Retirees who have a long runway before receiving social security or taking required minimum distributions and those with large traditional accounts can consider it. If you can live on your taxable account and there is no other taxable income coming in, you can do conversions over years at a lower tax rate. Once you start collecting social security, it can be more difficult to do conversions because it may increase your tax rate. That is why you need to work with a financial advisor.

When should you do a Roth conversion? I share some need-to-know basics in this episode of Best in Wealth. #wealth #retirement #investing #PersonalFinance #FinancialPlanning #RetirementPlanning #WealthManagement Click To Tweet

Why you should work with a financial advisor

If you are going to do a Roth conversion, you may have to pay more tax today. But it may save you many dollars down the road. Work with a financial advisor who does holistic tax planning. They will help you plan for today while keeping your eyes fixed on the future you are planning.

At Fortress Planning Group, we use sophisticated tax and income-planning software to gauge what the tax situation will look like now AND in the future. When Roth conversions are done right, it could potentially mean hundreds of thousands of dollars more in your retirement. Listen to the whole episode to learn what I mean!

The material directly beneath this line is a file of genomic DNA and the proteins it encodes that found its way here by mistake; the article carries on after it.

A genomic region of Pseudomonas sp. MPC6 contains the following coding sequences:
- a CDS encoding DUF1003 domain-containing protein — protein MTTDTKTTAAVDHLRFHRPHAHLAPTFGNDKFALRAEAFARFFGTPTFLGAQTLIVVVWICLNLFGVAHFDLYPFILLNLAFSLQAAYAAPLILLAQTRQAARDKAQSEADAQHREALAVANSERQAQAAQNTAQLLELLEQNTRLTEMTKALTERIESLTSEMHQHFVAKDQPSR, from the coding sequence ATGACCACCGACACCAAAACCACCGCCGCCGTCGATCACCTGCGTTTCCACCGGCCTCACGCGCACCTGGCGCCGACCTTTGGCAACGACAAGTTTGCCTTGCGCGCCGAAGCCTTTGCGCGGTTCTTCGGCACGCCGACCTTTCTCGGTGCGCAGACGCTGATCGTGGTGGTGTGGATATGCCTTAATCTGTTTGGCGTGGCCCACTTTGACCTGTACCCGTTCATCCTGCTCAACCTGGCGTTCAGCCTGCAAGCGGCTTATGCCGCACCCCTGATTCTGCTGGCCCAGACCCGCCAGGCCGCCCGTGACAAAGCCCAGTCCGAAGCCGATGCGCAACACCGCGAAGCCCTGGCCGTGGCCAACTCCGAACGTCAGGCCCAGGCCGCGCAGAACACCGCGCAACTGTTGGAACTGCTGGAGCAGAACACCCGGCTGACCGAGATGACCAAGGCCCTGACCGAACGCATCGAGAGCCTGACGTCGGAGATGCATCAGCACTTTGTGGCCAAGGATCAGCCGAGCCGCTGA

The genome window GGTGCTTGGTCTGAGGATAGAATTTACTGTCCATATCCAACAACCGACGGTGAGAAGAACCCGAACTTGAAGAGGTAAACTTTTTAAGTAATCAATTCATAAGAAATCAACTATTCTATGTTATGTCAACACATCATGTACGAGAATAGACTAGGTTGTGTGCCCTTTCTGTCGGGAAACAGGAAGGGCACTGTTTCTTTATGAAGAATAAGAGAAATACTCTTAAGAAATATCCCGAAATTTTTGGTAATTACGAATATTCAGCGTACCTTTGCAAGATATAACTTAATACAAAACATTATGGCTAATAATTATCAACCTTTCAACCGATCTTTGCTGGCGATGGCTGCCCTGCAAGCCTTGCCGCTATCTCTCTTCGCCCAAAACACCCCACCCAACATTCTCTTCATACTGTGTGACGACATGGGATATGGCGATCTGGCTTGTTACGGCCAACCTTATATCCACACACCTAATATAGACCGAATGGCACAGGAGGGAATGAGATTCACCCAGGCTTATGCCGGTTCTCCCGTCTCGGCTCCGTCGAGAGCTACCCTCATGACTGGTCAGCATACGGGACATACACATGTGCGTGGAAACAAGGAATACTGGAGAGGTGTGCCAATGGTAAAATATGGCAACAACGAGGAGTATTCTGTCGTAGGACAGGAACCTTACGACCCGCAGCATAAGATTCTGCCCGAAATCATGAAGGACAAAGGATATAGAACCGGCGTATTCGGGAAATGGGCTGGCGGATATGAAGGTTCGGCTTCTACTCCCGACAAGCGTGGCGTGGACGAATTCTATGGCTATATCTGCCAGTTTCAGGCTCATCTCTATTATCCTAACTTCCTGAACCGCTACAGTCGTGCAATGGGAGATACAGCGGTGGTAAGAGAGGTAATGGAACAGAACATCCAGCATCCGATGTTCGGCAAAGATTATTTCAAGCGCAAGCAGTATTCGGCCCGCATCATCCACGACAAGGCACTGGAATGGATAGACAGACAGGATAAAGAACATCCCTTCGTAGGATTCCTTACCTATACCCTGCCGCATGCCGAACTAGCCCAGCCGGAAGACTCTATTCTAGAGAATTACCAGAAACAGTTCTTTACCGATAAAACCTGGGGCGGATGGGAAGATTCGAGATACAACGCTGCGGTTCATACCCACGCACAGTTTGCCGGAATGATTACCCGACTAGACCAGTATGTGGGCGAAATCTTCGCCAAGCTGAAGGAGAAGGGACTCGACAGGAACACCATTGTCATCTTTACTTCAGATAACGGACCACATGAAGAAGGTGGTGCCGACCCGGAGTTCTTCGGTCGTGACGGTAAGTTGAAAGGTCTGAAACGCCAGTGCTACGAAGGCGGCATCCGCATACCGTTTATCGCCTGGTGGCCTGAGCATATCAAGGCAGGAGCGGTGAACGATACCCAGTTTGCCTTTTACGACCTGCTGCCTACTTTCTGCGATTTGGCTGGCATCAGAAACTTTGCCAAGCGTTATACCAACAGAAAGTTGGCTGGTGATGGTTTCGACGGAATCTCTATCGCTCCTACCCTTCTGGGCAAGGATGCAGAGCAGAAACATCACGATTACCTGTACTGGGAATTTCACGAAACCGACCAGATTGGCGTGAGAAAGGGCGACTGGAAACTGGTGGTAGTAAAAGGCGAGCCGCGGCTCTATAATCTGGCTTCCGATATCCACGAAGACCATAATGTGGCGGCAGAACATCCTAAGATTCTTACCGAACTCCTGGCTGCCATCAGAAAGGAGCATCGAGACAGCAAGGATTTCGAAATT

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Podcast Disclaimer:

The Best In Wealth Podcast is hosted by Scott Wellens. Scott Wellens is the principal at Fortress Planning Group. Fortress Planning Group is a registered investment advisory firm regulated by the Securities Act of Wisconsin in accordance and compliance with securities laws and regulations. Fortress Planning Group does not render or offer to render personalized investment or tax advice through the Best In Wealth Podcast. The information provided is for informational purposes only and does not constitute financial, tax, investment or legal advice.

About the author, Scott Wellens

Scott Wellens, CFP® is an investment advisor and founder of Fortress Planning Group. After earning his Bachelor of Science degree from the University of Wisconsin-Oshkosh, Scott quickly ascended to become a Vice President of North American Sales at a major regional provider of telecommunications infrastructure. While financially successful in this role, Scott searched for ways to pursue his passion related to financial literacy and providing financial freedom for both his own family and others. During his search, Scott became curious about the significant gap he found in the financial services sector: he was unable to find a comprehensive financial planner that maintained a family stewardship lens without being attached to financial products. Scott decided to fill that gap by creating his own planning firm that maintains a strong passion for comprehensive, unbiased wealth planning that is genuinely client-centered.

Scott resides in Menomonee Falls, WI with his family. He is the father of three active and independent daughters who keep him on his toes. Scott is an active community member, serving on the Hamilton Education Foundation Board, serves as a Dave Ramsey Financial Peace facilitator and leads the All Pro Dad’s group at their local elementary school. Scott enjoys spending his free time visiting state parks with his family, reading, and watching the Milwaukee Bucks and the Green Bay Packers win ball games.